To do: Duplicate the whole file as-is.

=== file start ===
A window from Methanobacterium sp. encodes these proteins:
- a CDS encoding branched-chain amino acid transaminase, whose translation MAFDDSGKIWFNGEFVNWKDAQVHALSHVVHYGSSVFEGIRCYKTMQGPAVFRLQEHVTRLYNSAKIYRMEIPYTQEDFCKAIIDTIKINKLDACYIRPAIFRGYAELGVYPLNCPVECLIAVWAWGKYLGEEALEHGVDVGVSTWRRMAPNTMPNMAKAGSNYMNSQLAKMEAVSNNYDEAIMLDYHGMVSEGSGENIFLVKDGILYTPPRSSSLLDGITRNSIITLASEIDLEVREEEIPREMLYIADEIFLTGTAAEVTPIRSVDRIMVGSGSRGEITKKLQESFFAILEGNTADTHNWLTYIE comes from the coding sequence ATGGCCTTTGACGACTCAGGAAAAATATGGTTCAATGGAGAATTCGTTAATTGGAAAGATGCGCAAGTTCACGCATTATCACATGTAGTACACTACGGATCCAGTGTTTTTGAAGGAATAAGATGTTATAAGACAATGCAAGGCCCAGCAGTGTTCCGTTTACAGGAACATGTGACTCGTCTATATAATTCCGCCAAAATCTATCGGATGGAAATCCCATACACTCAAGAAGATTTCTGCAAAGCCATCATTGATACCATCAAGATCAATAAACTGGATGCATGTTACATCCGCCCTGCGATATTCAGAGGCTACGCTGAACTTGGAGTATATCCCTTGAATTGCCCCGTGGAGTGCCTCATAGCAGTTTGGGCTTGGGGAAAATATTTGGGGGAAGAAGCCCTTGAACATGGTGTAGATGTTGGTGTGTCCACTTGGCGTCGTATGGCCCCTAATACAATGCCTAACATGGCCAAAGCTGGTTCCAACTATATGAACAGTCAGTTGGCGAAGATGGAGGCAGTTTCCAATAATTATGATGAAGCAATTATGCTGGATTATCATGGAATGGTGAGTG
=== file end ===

A window from Methanobacterium sp. encodes these proteins:
- a CDS encoding branched-chain amino acid transaminase, whose translation MAFDDSGKIWFNGEFVNWKDAQVHALSHVVHYGSSVFEGIRCYKTMQGPAVFRLQEHVTRLYNSAKIYRMEIPYTQEDFCKAIIDTIKINKLDACYIRPAIFRGYAELGVYPLNCPVECLIAVWAWGKYLGEEALEHGVDVGVSTWRRMAPNTMPNMAKAGSNYMNSQLAKMEAVSNNYDEAIMLDYHGMVSEGSGENIFLVKDGILYTPPRSSSLLDGITRNSIITLASEIDLEVREEEIPREMLYIADEIFLTGTAAEVTPIRSVDRIMVGSGSRGEITKKLQESFFAILEGNTADTHNWLTYIE comes from the coding sequence ATGGCCTTTGACGACTCAGGAAAAATATGGTTCAATGGAGAATTCGTTAATTGGAAAGATGCGCAAGTTCACGCATTATCACATGTAGTACACTACGGATCCAGTGTTTTTGAAGGAATAAGATGTTATAAGACAATGCAAGGCCCAGCAGTGTTCCGTTTACAGGAACATGTGACTCGTCTATATAATTCCGCCAAAATCTATCGGATGGAAATCCCATACACTCAAGAAGATTTCTGCAAAGCCATCATTGATACCATCAAGATCAATAAACTGGATGCATGTTACATCCGCCCTGCGATATTCAGAGGCTACGCTGAACTTGGAGTATATCCCTTGAATTGCCCCGTGGAGTGCCTCATAGCAGTTTGGGCTTGGGGAAAATATTTGGGGGAAGAAGCCCTTGAACATGGTGTAGATGTTGGTGTGTCCACTTGGCGTCGTATGGCCCCTAATACAATGCCTAACATGGCCAAAGCTGGTTCCAACTATATGAACAGTCAGTTGGCGAAGATGGAGGCAGTTTCCAATAATTATGATGAAGCAATTATGCTGGATTATCATGGAATGGTGAGTG